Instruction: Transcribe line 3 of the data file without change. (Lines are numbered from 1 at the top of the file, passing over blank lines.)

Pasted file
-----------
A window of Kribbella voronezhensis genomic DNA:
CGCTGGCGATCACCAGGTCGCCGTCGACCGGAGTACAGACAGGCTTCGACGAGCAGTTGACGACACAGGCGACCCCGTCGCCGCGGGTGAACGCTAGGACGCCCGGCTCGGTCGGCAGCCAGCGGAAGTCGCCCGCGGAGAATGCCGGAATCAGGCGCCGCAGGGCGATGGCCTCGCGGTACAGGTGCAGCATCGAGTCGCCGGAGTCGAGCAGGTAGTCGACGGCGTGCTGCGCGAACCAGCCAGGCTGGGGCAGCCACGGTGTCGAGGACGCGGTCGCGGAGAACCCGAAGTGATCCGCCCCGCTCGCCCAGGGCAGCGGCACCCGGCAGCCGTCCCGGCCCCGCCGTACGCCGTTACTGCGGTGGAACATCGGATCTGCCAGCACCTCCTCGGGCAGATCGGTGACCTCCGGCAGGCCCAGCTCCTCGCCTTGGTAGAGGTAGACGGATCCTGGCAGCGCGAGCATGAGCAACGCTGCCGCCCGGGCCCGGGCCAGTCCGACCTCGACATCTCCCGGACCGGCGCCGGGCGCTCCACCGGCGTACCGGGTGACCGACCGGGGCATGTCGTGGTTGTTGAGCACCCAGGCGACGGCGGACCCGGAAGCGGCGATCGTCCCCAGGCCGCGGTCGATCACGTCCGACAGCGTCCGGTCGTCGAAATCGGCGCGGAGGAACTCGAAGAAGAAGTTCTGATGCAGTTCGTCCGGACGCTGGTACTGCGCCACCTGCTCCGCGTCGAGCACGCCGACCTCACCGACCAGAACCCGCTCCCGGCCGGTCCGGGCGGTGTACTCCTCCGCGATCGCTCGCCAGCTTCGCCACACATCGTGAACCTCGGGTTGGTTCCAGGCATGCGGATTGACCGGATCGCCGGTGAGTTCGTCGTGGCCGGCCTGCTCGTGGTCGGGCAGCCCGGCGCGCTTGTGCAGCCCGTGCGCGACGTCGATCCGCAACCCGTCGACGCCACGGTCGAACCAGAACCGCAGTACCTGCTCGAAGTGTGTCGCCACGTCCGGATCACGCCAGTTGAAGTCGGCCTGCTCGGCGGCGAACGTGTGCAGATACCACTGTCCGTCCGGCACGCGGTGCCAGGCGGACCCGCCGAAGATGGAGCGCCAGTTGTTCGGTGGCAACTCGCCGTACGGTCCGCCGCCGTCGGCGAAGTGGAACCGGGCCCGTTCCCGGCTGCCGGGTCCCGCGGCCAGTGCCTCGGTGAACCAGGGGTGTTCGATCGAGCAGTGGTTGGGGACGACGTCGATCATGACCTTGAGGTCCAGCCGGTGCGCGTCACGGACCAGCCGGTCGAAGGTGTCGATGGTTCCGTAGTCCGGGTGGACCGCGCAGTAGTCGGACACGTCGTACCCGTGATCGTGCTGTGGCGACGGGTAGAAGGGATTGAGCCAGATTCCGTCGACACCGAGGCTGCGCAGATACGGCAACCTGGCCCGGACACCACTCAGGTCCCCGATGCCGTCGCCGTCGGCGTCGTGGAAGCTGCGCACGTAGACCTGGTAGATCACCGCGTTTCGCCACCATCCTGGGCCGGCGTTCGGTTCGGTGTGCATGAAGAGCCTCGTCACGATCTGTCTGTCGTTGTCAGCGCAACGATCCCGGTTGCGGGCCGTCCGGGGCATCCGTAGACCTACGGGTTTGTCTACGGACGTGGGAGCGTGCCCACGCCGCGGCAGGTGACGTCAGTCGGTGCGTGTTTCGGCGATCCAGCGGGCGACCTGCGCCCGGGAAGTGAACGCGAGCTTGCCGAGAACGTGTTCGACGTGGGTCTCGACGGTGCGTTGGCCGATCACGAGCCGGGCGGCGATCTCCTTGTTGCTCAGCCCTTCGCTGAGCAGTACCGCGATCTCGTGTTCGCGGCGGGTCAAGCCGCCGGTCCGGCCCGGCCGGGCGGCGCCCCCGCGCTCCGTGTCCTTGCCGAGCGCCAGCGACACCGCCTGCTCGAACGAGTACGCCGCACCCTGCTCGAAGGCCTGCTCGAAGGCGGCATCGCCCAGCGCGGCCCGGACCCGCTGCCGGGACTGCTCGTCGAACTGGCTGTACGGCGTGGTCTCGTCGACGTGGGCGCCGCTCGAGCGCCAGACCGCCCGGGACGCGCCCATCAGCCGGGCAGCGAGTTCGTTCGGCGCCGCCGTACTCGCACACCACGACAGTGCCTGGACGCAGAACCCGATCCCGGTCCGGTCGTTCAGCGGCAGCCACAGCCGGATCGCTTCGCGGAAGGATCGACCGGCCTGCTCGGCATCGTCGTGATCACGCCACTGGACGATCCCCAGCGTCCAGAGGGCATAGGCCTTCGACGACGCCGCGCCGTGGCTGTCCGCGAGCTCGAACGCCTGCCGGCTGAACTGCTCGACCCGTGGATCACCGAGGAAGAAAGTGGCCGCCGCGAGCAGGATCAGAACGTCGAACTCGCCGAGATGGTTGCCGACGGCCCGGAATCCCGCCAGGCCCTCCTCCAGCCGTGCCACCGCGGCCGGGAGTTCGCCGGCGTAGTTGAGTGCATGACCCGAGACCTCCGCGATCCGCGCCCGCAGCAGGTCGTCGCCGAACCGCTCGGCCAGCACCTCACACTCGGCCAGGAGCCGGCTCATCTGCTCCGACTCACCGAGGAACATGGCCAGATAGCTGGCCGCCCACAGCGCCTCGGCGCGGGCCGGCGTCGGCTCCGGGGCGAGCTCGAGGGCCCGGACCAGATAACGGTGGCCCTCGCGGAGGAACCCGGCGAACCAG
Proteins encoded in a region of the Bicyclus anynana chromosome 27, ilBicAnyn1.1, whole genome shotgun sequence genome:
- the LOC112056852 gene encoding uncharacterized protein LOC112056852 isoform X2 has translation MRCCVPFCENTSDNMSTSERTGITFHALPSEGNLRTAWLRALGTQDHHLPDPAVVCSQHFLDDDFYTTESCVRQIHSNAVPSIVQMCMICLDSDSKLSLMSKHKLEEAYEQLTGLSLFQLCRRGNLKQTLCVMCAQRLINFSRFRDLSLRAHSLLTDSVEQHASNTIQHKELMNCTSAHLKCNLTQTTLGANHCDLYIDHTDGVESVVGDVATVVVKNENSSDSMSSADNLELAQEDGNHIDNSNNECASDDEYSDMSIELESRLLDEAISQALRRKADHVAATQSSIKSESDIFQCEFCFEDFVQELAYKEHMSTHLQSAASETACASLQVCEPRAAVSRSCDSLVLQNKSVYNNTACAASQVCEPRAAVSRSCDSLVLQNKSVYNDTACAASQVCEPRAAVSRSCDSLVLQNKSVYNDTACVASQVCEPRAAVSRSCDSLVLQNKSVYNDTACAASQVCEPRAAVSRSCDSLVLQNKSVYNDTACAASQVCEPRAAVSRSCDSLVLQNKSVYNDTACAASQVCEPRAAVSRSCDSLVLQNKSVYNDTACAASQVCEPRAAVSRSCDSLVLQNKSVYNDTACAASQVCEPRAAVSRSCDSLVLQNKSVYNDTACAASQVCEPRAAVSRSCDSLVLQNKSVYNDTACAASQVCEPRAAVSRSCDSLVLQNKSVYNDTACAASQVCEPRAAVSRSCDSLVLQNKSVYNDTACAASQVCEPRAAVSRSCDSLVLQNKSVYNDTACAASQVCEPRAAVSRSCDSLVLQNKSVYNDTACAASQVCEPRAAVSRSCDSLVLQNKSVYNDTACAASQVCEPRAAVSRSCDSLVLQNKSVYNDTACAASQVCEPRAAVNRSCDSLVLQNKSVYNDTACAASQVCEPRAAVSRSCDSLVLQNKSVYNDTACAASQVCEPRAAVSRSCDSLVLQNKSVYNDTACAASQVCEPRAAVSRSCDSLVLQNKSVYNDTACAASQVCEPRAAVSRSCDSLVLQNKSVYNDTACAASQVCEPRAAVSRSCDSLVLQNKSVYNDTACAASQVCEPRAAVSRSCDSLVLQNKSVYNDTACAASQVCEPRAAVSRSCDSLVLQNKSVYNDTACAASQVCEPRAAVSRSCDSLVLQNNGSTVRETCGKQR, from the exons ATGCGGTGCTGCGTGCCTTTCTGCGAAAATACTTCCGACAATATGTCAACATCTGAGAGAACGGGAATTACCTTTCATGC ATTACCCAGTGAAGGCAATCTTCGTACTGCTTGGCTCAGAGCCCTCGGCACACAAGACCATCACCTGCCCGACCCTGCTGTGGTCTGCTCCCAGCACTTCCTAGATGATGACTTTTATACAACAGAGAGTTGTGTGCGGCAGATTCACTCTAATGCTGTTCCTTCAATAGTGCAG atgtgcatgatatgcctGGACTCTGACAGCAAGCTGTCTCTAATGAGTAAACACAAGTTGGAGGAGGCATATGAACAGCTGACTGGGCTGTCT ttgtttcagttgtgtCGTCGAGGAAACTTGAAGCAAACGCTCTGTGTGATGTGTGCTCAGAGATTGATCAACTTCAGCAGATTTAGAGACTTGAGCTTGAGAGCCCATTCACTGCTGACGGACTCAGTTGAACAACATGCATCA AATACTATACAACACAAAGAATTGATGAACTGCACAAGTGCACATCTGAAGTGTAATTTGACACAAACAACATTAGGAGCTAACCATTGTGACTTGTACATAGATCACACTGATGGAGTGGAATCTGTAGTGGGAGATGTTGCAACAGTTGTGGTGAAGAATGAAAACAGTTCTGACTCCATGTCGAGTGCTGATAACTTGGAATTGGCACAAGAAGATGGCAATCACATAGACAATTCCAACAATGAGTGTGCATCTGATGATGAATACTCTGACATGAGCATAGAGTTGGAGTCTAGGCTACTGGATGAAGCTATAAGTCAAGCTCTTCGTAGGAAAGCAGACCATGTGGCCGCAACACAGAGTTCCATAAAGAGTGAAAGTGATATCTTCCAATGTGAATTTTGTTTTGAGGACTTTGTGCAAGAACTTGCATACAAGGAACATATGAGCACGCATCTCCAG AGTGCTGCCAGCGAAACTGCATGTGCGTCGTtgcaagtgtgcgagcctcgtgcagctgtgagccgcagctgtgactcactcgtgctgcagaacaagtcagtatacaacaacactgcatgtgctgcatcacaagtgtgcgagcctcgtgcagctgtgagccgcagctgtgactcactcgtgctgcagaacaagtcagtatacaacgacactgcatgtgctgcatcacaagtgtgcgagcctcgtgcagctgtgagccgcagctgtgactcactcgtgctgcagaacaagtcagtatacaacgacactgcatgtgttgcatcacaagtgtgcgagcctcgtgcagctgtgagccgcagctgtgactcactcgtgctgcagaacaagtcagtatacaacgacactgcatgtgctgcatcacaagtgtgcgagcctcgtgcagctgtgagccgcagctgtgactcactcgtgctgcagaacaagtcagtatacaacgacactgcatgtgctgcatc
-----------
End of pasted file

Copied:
Proteins encoded in a region of the Bicyclus anynana chromosome 27, ilBicAnyn1.1, whole genome shotgun sequence genome: